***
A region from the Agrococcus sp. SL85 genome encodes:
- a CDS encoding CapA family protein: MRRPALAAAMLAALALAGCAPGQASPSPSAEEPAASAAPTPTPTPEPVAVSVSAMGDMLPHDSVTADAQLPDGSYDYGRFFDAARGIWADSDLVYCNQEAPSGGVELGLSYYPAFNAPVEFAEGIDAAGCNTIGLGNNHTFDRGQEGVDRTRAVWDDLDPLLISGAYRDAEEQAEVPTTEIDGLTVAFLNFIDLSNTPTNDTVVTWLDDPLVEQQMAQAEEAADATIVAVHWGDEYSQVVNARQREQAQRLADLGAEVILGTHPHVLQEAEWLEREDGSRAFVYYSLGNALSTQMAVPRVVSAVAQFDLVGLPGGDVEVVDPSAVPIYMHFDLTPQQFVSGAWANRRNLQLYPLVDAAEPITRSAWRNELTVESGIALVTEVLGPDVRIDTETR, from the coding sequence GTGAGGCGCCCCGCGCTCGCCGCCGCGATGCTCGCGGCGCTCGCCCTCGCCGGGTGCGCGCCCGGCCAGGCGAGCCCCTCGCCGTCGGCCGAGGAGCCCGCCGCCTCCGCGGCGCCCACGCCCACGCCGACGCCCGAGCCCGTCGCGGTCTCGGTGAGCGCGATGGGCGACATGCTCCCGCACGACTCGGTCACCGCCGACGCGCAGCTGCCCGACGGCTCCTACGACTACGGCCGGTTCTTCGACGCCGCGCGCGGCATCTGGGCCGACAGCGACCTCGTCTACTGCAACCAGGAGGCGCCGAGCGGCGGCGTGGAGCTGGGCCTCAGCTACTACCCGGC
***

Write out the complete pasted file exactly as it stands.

A region from the Agrococcus sp. SL85 genome encodes:
- a CDS encoding CapA family protein: MRRPALAAAMLAALALAGCAPGQASPSPSAEEPAASAAPTPTPTPEPVAVSVSAMGDMLPHDSVTADAQLPDGSYDYGRFFDAARGIWADSDLVYCNQEAPSGGVELGLSYYPAFNAPVEFAEGIDAAGCNTIGLGNNHTFDRGQEGVDRTRAVWDDLDPLLISGAYRDAEEQAEVPTTEIDGLTVAFLNFIDLSNTPTNDTVVTWLDDPLVEQQMAQAEEAADATIVAVHWGDEYSQVVNARQREQAQRLADLGAEVILGTHPHVLQEAEWLEREDGSRAFVYYSLGNALSTQMAVPRVVSAVAQFDLVGLPGGDVEVVDPSAVPIYMHFDLTPQQFVSGAWANRRNLQLYPLVDAAEPITRSAWRNELTVESGIALVTEVLGPDVRIDTETR, from the coding sequence GTGAGGCGCCCCGCGCTCGCCGCCGCGATGCTCGCGGCGCTCGCCCTCGCCGGGTGCGCGCCCGGCCAGGCGAGCCCCTCGCCGTCGGCCGAGGAGCCCGCCGCCTCCGCGGCGCCCACGCCCACGCCGACGCCCGAGCCCGTCGCGGTCTCGGTGAGCGCGATGGGCGACATGCTCCCGCACGACTCGGTCACCGCCGACGCGCAGCTGCCCGACGGCTCCTACGACTACGGCCGGTTCTTCGACGCCGCGCGCGGCATCTGGGCCGACAGCGACCTCGTCTACTGCAACCAGGAGGCGCCGAGCGGCGGCGTGGAGCTGGGCCTCAGCTACTACCCGGC